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Randy Hutchinson

Randy Hutchinson is the President and CEO of the BBB of the Mid-South, serving 28 counties in Tennessee, Mississippi and Arkansas. He graduated from Western Maryland College and has an MBA from Wilmington College.

Orders should be shipped as advertised

By Updated: November 17, 2018 4:00 AM CT | Published: November 16, 2018 12:03 PM CT

A common complaint to the BBB, particularly around the holiday season, involves merchandise that isn’t shipped when promised.

People get embarrassed and angry when a present they ordered for a loved one doesn’t arrive on time.

The FTC’s Mail, Internet, or Telephone Order Merchandise Rule covers orders placed via mail, telephone, fax or the Internet. It excludes:

  • Magazine subscriptions and other serial deliveries, except for the first shipment.
  • Sales of seeds and growing plants.
  • Orders made on a collect-on-delivery basis (C.O.D.).
  • Transactions covered by the FTC’s Negative Option Rule, such as book and music clubs.
  • Services, such as mail-order photo-finishing.

A seller must have a reasonable basis for believing it can meet an advertised shipping date. In setting the time frame, the seller should consider:

  • Is the demand for each advertised item reasonably anticipated?
  • For each advertised item, is there a sufficient inventory on hand or adequate sources of supply to meet the anticipated demand?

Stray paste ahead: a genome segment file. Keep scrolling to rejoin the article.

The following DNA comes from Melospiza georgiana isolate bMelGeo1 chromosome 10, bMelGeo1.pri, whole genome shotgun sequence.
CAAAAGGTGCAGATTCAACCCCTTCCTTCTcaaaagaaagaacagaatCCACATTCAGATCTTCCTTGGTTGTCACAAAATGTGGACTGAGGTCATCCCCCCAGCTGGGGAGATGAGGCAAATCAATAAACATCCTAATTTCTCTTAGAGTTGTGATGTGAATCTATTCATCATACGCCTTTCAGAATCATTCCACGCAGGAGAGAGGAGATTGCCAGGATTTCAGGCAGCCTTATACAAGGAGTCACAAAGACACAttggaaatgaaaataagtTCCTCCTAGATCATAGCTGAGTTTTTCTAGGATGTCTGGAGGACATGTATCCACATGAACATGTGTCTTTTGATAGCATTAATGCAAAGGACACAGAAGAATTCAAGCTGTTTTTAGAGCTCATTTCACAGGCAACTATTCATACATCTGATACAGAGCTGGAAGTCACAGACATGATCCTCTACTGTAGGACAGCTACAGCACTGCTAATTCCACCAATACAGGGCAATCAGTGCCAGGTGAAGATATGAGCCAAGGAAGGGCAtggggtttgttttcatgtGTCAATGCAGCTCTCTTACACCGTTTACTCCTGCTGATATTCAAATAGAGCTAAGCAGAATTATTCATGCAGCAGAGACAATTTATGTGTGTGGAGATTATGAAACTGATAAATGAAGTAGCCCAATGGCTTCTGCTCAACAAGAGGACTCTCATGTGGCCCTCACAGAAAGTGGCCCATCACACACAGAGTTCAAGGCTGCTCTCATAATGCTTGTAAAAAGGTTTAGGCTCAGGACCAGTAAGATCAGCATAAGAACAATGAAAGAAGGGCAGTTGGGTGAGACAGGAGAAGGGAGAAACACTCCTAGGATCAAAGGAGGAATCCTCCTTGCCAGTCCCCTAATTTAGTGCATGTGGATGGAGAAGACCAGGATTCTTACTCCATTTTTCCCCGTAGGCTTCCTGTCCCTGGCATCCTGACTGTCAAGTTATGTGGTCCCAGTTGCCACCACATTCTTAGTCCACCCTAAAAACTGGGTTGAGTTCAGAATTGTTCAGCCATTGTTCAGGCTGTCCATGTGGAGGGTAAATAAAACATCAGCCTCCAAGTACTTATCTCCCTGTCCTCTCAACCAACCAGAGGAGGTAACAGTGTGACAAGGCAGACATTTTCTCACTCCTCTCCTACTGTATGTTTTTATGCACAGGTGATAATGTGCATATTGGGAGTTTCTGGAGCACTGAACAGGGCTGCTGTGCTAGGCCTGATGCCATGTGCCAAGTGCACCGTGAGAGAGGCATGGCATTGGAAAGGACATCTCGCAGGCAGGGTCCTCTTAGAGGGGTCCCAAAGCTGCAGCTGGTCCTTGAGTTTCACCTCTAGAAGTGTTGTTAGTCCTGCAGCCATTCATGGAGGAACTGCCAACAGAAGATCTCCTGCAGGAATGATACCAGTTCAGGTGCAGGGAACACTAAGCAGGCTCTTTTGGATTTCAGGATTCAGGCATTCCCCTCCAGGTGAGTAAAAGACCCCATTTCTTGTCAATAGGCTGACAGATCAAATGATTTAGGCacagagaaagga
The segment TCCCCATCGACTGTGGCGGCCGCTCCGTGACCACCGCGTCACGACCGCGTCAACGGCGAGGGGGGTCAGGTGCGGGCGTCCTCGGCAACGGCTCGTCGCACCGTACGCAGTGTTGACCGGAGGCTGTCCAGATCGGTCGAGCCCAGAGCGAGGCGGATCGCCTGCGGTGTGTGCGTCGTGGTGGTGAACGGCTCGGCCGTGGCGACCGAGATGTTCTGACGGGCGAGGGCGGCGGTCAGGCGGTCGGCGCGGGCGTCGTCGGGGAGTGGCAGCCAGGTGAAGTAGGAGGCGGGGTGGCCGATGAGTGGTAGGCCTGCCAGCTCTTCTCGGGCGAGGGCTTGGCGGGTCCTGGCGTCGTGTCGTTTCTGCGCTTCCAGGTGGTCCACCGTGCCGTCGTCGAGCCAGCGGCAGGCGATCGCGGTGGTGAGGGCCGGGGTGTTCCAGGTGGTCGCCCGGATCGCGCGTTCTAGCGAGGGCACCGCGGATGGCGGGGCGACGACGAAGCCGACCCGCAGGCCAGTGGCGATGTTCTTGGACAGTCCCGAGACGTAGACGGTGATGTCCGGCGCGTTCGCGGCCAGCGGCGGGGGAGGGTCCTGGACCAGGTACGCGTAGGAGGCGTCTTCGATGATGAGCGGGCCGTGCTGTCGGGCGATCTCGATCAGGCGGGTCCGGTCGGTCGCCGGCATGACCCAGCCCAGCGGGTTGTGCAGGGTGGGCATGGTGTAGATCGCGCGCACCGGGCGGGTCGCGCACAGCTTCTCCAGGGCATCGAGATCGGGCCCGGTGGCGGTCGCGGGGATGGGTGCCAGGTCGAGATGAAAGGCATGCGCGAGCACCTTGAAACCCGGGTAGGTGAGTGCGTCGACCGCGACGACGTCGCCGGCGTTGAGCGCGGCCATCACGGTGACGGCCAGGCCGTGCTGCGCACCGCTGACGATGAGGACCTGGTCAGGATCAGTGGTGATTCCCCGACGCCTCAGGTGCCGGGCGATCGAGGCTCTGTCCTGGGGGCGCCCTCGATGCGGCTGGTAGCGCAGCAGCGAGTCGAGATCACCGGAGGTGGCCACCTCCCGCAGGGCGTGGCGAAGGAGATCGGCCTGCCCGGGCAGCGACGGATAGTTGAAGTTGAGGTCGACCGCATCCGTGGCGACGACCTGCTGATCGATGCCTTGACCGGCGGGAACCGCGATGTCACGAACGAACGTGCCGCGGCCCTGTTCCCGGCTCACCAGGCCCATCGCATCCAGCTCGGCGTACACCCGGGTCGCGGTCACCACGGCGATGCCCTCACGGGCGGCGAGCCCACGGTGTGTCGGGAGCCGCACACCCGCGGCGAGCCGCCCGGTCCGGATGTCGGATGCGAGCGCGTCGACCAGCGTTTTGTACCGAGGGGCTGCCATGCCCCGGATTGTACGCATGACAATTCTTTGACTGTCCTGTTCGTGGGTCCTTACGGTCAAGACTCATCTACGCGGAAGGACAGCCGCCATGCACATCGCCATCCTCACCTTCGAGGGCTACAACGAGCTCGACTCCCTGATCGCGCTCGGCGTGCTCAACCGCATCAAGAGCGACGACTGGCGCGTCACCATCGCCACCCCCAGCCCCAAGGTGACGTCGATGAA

• Can the fulfillment system handle the cumulative anticipated demand for all products?
  • Are adequate records kept of the key events in each individual transaction to ensure that items can be shipped within the applicable time, as established by the Rule?

If no shipping time is cited, the order should be shipped within 30 days. A shipper can give buyers new shipping information that differs from what was advertised when they place an order, but it must be clearly and plainly disclosed.

The clock starts when the seller receives a properly completed order, not when a check clears or a payment is otherwise credited to the seller’s account. If a payment bounces, the clock stops and restarts when the seller receives good funds.

If the buyer is financing the order through the seller, the seller is allowed 50 days to process a credit application and ship the order.

However, if the seller advertises an earlier ship date for items that are financed, it’s presumed to have factored in the application processing time and must meet the advertised time frame.

A seller who can’t meet the advertised shipping date must notify the buyer as soon as possible, but no later than the original date.

It must give the customer the option of accepting a new shipping date or requesting a full refund. The Rule provides guidance on the seller’s obligations if further delays occur.

A refund must be made within seven working days unless the seller is also the creditor on a purchase that was financed. In that case, the seller must credit the account or notify the buyer the account will not be charged within one billing cycle.

In issuing a refund, the seller cannot substitute credit toward future purchases, credit vouchers or scrip.

If the seller ships part of an order, it must refund whatever the buyer paid for the unshipped portion.

Topics

Better Business Bureau Of The Mid-South

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